There was a notable difference Sunday night as Sporting Kansas City’s and Atlanta United’s players filed onto the field before kickoff. As is customary before any sporting event, the PA announcer listed off the names of all the referees officiating the game.
But tagged onto the end was a new position – the video assistant referee.
Sitting in a room looking over Children’s Mercy Park, VAR Juan Guzman Jr. sat in front of a collection of screens, with the ability to view every single replay seconds after it happened.
The VAR is a creation collaborated between MLS and The International Football Association, the organization that oversees the rules of soccer worldwide, to aid in the decision making of head referees during competitive fixtures.
While the VAR may seem a little overpowered, it can only be used in which the head referee has made a clear and obvious error.
There are four instances in which VAR can be used: If there is an error in the awarding, or lack of, a goal, the awarding or lack thereof a penalty, if a player is undeservedly given a red card, or a clear red card was missed, and the mistaken identity of a player by the referee when handing out cards.
“I think having instant replay is tremendous, it’s great for the growth of the league,” Kansas City coach Peter Vermes said. “It was about time from FIFA to make this decision. You’ve got to get up with the today. We’ve got all this technology, and we should be using it.”
VAR was first seriously called into question in Kansas City’s 1-1 tie with Atlanta United. In the 30th minute of the game, Kansas City forward Gerso Fernandes cut inside and took a shot from the edge of the box that struck Atlanta defender Mikey Ambrose’s hand, with the ball eventually trickling through to goalkeeper Brad Guzan.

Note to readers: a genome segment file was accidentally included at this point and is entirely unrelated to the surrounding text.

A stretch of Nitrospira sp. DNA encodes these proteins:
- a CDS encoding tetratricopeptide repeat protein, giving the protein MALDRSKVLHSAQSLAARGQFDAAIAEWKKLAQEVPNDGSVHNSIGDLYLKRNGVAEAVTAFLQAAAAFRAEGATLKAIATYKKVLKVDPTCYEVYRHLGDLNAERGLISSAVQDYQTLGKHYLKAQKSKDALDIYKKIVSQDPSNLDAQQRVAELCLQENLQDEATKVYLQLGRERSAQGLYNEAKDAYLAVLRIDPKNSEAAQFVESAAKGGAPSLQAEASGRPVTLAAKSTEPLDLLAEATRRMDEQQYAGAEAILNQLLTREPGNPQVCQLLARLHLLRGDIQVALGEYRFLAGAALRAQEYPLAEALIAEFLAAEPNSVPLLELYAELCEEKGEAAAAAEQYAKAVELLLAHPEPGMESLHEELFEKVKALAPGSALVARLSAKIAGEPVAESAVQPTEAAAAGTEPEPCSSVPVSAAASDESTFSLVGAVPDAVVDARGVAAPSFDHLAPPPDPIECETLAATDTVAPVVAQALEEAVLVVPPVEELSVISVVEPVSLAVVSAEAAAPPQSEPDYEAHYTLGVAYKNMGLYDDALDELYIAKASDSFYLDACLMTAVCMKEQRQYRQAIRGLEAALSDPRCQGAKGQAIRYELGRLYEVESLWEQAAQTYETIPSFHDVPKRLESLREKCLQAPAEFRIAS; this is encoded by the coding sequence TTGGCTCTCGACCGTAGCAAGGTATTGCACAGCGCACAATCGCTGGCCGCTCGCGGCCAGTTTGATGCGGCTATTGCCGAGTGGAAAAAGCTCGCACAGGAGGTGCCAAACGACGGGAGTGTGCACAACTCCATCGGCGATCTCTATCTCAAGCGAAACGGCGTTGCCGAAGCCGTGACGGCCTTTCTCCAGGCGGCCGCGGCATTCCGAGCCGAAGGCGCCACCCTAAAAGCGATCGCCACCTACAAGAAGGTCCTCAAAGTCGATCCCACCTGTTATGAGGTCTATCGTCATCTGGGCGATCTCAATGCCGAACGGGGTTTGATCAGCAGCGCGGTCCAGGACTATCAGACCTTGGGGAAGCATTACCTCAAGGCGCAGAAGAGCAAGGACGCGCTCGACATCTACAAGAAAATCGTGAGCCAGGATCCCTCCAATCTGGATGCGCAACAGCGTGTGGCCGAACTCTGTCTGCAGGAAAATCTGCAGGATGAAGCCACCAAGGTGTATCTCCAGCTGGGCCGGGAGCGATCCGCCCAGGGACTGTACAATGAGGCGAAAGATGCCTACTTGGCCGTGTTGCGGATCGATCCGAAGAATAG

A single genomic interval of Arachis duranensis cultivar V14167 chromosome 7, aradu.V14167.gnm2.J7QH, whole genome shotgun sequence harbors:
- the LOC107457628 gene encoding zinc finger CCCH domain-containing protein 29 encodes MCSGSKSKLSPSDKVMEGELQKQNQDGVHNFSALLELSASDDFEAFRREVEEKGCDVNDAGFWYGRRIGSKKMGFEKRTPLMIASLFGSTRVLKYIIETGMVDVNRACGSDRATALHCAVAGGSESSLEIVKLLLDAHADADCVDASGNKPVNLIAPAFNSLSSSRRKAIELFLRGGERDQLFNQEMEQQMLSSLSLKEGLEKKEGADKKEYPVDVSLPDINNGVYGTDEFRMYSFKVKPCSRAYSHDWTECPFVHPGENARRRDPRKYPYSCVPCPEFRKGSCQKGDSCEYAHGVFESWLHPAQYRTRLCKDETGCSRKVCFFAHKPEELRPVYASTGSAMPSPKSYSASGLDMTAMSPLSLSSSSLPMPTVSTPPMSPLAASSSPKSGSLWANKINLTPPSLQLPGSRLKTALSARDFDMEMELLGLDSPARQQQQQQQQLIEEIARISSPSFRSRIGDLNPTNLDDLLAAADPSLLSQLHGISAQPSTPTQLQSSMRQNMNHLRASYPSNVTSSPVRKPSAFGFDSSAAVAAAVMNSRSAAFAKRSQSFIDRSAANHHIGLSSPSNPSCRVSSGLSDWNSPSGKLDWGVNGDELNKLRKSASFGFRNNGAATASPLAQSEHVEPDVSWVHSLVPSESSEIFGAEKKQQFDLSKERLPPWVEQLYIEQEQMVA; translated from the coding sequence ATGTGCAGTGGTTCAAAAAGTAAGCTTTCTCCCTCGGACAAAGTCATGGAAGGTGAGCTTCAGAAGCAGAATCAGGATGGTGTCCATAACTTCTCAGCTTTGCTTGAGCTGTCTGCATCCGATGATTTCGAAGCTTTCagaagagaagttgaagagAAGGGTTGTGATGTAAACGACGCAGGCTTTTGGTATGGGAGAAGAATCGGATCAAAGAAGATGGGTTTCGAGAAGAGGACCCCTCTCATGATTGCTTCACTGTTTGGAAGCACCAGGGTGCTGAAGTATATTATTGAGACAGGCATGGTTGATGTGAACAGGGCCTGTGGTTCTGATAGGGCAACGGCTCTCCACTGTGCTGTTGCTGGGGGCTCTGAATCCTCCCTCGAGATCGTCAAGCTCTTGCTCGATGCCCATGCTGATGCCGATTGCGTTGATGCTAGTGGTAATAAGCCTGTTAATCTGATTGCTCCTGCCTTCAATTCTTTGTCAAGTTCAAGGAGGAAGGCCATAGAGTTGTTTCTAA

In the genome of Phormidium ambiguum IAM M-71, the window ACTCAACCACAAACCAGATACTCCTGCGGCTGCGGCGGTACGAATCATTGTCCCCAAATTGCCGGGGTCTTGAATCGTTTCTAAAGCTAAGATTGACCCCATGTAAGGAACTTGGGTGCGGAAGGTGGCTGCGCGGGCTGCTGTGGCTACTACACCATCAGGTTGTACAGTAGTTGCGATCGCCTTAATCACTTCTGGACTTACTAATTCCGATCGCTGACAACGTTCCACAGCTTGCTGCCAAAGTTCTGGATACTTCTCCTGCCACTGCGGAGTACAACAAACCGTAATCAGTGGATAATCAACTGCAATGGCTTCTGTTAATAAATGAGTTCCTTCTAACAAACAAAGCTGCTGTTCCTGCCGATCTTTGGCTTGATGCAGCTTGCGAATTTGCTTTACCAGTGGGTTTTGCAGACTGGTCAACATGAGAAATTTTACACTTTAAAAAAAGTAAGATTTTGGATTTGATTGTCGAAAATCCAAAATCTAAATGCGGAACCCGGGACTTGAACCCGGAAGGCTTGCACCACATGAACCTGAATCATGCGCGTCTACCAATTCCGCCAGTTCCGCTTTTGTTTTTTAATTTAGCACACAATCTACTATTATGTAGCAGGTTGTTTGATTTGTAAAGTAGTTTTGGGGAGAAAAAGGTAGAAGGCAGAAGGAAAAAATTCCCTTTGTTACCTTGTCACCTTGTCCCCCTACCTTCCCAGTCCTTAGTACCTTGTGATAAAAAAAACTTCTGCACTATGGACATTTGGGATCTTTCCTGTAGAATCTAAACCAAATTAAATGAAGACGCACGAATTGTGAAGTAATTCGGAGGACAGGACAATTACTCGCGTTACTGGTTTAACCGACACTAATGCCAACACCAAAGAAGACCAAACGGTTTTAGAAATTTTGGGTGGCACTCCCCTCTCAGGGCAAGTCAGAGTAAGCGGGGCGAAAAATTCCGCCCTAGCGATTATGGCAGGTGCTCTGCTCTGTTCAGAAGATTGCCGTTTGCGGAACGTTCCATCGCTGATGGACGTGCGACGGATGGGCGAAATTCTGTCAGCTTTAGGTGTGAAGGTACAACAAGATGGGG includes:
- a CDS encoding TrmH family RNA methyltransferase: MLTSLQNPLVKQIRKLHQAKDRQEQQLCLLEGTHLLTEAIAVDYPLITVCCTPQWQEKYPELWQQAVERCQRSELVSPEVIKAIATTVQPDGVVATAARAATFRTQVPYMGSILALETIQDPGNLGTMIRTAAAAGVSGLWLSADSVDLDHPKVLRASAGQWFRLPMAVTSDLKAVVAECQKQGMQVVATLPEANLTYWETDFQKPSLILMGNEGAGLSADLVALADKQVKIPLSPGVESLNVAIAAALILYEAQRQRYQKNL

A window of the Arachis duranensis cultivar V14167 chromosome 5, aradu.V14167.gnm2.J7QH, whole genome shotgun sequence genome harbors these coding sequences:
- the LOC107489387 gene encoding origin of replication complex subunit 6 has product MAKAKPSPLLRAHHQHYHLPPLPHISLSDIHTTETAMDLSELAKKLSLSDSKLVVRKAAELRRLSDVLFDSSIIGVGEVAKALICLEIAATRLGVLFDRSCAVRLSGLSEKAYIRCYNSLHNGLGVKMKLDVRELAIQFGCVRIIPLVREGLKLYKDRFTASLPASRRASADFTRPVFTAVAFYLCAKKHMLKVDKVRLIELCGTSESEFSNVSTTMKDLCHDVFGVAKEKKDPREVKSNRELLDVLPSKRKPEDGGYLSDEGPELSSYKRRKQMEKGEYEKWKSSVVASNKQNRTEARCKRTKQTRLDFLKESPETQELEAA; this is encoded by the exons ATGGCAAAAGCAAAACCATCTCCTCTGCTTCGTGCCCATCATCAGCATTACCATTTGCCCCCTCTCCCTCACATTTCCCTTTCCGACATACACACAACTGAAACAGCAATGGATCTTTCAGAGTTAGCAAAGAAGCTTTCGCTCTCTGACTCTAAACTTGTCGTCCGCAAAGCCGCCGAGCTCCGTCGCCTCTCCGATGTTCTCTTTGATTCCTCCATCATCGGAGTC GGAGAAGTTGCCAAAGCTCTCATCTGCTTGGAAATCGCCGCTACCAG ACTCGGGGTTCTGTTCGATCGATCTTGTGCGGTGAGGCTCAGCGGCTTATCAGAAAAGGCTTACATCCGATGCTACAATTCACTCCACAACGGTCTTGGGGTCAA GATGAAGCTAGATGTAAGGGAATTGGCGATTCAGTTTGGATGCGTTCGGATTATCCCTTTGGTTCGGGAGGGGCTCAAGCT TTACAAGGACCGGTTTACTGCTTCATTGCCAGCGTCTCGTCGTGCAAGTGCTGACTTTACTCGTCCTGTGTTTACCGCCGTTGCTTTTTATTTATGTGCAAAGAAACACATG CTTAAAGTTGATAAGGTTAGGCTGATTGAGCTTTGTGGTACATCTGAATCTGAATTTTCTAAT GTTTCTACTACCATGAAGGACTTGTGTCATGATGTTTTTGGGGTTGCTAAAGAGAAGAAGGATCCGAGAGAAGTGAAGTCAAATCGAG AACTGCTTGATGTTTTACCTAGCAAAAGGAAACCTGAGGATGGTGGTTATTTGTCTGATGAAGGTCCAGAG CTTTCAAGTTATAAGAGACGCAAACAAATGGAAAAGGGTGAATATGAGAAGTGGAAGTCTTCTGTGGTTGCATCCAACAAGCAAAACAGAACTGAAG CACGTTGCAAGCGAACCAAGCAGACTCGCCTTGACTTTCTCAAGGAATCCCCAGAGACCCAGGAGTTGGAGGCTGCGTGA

With the instant replay on the two large video boards showing a handball, thousands of people around the stadium started shouting in uproar, with members of The Cauldron chanting “V-A-R”. But referee Chris Penso refused to make the VAR motion with his hands, a large square box, and let play continue.
“I’m sure they did, they check every play,” Vermes said on the handball. “So I’m assuming they felt that wasn’t a clear and obvious type of thing.”
The general feel of the game was that of a Sunday afternoon pub league game in England, with sloppy play and brash tackles throughout the game. It was the perfect game to bring VAR into action, with Atlanta committing 20 fouls and Kansas City an additional 10.
Kansas City finally took the lead in the 58th minute, when forward Latif Blessing was brought down in the box trying to skip past Atlanta defender Leandro González Pírez. As Blessing ran past, Pírez brought up a high arm and shoved Blessing down, causing Atlanta fans to call for the VAR to disallow the penalty.
Kansas City midfielder Benny Feilhaber, who replaced midfielder Cristian Lobato at halftime, dispatched the penalty coolly.
The game continued in similar fashion, with one of the best offenses in the league attempting to tie up the game against one of the league’s best defenses.
Later in the match, the answer to Atlanta’s troubles in front of goal on Sunday night came through its player labeled "The Answer."
After playing five seasons with Kansas City, Jacob Peterson earned the nickname "The Answer" due to his ability to play in multiple positions. But on the night, he was a problem for Kansas City.
Coming on as a substitute in the 68th minute, Peterson grabbed the equalizing goal in the 92nd minute of play to silence the group of supporters in The Cauldron who had just begun chanting “I believe that we will win."
Despite scoring the tying goal, Peterson refused to celebrate in front of his former club.
With little time to respond, Kansas City dropped two late points to finish the game at a 1-1 deadlock. In the draw, Sporting Kansas City extended its home unbeaten streak to 21 games.
Kansas City will return to action on Wednesday when it welcomes the San Jose Earthquakes to Children’s Mercy Park in the U.S. Open Cup. The game is set to kick off at 7:30 p.m.